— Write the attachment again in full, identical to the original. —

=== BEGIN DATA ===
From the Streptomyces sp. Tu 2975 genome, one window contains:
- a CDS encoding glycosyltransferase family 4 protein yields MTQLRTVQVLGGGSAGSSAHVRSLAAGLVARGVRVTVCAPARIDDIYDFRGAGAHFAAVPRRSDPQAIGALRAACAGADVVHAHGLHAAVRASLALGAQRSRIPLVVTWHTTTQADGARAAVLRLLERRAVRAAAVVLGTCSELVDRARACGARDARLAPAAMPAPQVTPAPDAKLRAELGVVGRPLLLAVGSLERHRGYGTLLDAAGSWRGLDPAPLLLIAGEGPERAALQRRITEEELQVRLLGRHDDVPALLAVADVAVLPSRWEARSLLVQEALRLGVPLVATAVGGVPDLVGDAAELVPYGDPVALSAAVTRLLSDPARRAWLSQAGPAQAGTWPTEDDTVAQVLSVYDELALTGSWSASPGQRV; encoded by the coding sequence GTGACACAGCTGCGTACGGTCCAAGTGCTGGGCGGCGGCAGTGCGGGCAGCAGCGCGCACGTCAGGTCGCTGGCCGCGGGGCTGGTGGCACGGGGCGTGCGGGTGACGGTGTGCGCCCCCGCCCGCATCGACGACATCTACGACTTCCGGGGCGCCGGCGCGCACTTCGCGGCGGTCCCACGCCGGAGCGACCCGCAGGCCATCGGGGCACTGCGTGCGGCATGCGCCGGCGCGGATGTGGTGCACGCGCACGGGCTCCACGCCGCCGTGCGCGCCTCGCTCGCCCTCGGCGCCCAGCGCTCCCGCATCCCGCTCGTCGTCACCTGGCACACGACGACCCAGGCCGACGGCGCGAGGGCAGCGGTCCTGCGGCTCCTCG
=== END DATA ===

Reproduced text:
From the Streptomyces sp. Tu 2975 genome, one window contains:
- a CDS encoding glycosyltransferase family 4 protein yields MTQLRTVQVLGGGSAGSSAHVRSLAAGLVARGVRVTVCAPARIDDIYDFRGAGAHFAAVPRRSDPQAIGALRAACAGADVVHAHGLHAAVRASLALGAQRSRIPLVVTWHTTTQADGARAAVLRLLERRAVRAAAVVLGTCSELVDRARACGARDARLAPAAMPAPQVTPAPDAKLRAELGVVGRPLLLAVGSLERHRGYGTLLDAAGSWRGLDPAPLLLIAGEGPERAALQRRITEEELQVRLLGRHDDVPALLAVADVAVLPSRWEARSLLVQEALRLGVPLVATAVGGVPDLVGDAAELVPYGDPVALSAAVTRLLSDPARRAWLSQAGPAQAGTWPTEDDTVAQVLSVYDELALTGSWSASPGQRV; encoded by the coding sequence GTGACACAGCTGCGTACGGTCCAAGTGCTGGGCGGCGGCAGTGCGGGCAGCAGCGCGCACGTCAGGTCGCTGGCCGCGGGGCTGGTGGCACGGGGCGTGCGGGTGACGGTGTGCGCCCCCGCCCGCATCGACGACATCTACGACTTCCGGGGCGCCGGCGCGCACTTCGCGGCGGTCCCACGCCGGAGCGACCCGCAGGCCATCGGGGCACTGCGTGCGGCATGCGCCGGCGCGGATGTGGTGCACGCGCACGGGCTCCACGCCGCCGTGCGCGCCTCGCTCGCCCTCGGCGCCCAGCGCTCCCGCATCCCGCTCGTCGTCACCTGGCACACGACGACCCAGGCCGACGGCGCGAGGGCAGCGGTCCTGCGGCTCCTCG